A 1-year-old female from the National Zoo's Conservation and
Research Center joins the 3-year-old male at Miller Park Zoo to
establish a breeding pair. The zoo hopes that this new breeding pair
will produce cubs as early as next spring.
Red pandas are
unique-looking creatures, with long tails that range between 12 and
20 inches, reddish-brown hair and a dark-colored underside.
"The red panda stands out in many ways with distinctive coat
coloring," said Jay Tetzloff, the zoo superintendent. "Most animals
have a light-colored underside, but the red pandas have a blacking
color coat on the underside and a lighter coat on top. Their faces
are lightly colored with ‘tear-marking.' They also have distinctive,
bushy ringed tails."
Breeding programs are an important part of the Miller Park Zoo
mission and play a vital part in the conservation mission of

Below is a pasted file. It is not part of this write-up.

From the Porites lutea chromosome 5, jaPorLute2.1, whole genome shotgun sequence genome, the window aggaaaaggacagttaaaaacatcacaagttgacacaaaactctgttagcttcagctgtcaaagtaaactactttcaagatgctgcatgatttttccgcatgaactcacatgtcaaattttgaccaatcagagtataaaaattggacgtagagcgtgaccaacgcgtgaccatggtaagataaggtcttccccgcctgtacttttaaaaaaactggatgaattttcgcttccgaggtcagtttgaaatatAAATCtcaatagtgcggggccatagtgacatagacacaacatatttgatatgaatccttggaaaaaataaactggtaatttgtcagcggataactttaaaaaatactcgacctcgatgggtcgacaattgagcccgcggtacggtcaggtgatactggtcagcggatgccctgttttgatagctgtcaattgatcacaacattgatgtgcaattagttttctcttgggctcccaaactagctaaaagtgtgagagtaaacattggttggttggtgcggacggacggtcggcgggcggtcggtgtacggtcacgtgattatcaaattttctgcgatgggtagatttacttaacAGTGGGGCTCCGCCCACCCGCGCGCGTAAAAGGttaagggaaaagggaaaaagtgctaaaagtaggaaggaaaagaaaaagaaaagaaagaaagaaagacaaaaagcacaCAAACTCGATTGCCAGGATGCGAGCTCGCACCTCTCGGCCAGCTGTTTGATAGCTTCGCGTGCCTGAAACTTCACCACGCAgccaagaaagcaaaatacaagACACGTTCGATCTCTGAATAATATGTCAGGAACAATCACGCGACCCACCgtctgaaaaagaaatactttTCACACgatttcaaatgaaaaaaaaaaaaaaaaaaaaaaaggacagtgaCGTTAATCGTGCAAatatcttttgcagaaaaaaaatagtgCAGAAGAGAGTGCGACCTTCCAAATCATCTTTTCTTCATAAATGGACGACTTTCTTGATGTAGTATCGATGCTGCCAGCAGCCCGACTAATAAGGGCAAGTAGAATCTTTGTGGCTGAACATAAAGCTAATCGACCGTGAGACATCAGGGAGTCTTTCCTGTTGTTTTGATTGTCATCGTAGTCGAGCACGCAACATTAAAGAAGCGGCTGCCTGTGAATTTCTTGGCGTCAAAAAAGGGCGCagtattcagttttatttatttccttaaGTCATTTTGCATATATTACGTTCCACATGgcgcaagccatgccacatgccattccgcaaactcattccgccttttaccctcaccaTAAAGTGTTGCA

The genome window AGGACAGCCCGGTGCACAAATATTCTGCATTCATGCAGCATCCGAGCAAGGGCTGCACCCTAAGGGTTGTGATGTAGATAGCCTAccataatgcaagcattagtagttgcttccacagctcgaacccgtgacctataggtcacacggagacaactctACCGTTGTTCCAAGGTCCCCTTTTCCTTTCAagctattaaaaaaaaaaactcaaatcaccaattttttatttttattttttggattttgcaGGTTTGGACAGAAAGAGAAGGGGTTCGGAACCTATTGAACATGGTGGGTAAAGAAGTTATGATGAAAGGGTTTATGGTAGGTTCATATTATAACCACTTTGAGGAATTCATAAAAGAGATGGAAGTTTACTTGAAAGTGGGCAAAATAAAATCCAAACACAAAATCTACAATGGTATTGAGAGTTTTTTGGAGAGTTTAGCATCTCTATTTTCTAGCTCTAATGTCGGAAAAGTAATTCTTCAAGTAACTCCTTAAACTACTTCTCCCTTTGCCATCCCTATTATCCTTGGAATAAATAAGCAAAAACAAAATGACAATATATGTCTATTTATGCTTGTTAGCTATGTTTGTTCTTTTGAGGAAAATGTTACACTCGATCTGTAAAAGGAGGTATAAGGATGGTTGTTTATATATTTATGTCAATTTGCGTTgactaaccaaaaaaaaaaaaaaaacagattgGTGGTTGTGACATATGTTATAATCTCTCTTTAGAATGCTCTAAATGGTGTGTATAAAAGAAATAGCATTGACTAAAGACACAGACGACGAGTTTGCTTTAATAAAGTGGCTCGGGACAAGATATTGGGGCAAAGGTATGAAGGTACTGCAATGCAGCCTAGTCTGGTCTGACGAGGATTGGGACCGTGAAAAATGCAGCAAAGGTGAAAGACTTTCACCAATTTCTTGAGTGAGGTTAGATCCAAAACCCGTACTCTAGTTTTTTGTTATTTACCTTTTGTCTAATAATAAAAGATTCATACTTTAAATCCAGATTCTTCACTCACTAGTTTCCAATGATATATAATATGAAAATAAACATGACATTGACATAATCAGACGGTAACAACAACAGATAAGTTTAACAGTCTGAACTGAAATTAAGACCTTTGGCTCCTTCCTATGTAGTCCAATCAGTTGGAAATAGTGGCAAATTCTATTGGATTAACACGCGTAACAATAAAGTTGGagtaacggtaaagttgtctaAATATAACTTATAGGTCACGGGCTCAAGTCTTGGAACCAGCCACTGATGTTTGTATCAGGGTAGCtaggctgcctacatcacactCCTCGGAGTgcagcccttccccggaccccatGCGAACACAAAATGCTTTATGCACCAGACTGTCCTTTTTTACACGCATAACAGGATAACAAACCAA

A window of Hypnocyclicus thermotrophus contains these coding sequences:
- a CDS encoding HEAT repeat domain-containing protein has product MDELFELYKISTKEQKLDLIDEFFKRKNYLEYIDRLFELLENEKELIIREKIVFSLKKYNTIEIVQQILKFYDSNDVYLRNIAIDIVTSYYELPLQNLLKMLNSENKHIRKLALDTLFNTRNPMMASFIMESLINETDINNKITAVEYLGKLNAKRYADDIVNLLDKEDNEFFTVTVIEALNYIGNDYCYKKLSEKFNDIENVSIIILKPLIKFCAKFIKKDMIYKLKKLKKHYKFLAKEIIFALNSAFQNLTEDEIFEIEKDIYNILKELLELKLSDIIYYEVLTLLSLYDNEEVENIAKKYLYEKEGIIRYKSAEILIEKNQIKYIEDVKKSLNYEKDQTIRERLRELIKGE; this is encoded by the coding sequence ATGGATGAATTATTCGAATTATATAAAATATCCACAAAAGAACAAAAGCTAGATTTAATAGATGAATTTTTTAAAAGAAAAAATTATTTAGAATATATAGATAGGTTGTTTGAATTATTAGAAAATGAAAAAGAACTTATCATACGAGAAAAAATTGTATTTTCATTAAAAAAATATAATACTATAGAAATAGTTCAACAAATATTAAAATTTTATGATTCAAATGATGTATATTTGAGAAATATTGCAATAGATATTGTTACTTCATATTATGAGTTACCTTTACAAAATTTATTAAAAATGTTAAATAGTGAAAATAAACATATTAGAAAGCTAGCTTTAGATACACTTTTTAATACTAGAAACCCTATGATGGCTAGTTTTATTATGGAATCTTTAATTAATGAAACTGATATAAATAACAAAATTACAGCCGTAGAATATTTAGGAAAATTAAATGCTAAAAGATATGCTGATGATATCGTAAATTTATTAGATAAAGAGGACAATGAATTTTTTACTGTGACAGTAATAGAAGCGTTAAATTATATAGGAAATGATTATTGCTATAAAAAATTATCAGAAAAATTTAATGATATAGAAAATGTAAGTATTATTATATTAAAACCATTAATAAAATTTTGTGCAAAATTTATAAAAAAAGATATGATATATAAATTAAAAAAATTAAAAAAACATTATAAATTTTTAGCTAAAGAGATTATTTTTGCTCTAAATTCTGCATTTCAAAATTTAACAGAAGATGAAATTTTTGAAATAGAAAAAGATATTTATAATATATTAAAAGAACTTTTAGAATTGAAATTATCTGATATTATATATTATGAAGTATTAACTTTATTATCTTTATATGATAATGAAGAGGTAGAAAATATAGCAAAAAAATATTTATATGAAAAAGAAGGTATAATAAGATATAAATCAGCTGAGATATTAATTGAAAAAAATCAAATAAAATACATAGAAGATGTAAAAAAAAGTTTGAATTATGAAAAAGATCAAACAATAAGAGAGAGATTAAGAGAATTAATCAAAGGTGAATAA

programs in the Species Survival Plan.
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According to the World Wildlife Fund, red pandas are "highly
endangered," a distinction given to the species since 1988.
Deforestation in China and Nepal has been shrinking the natural
habitat of the red panda.
During the summertime, the best viewing hours for zoo guests to
see the red pandas are in the morning, when the animals are more
active. Miller Park Zoo is open to guests at 9:30 a.m.
Miller Park Zoo file received from
Bloomington Parks & Recreation]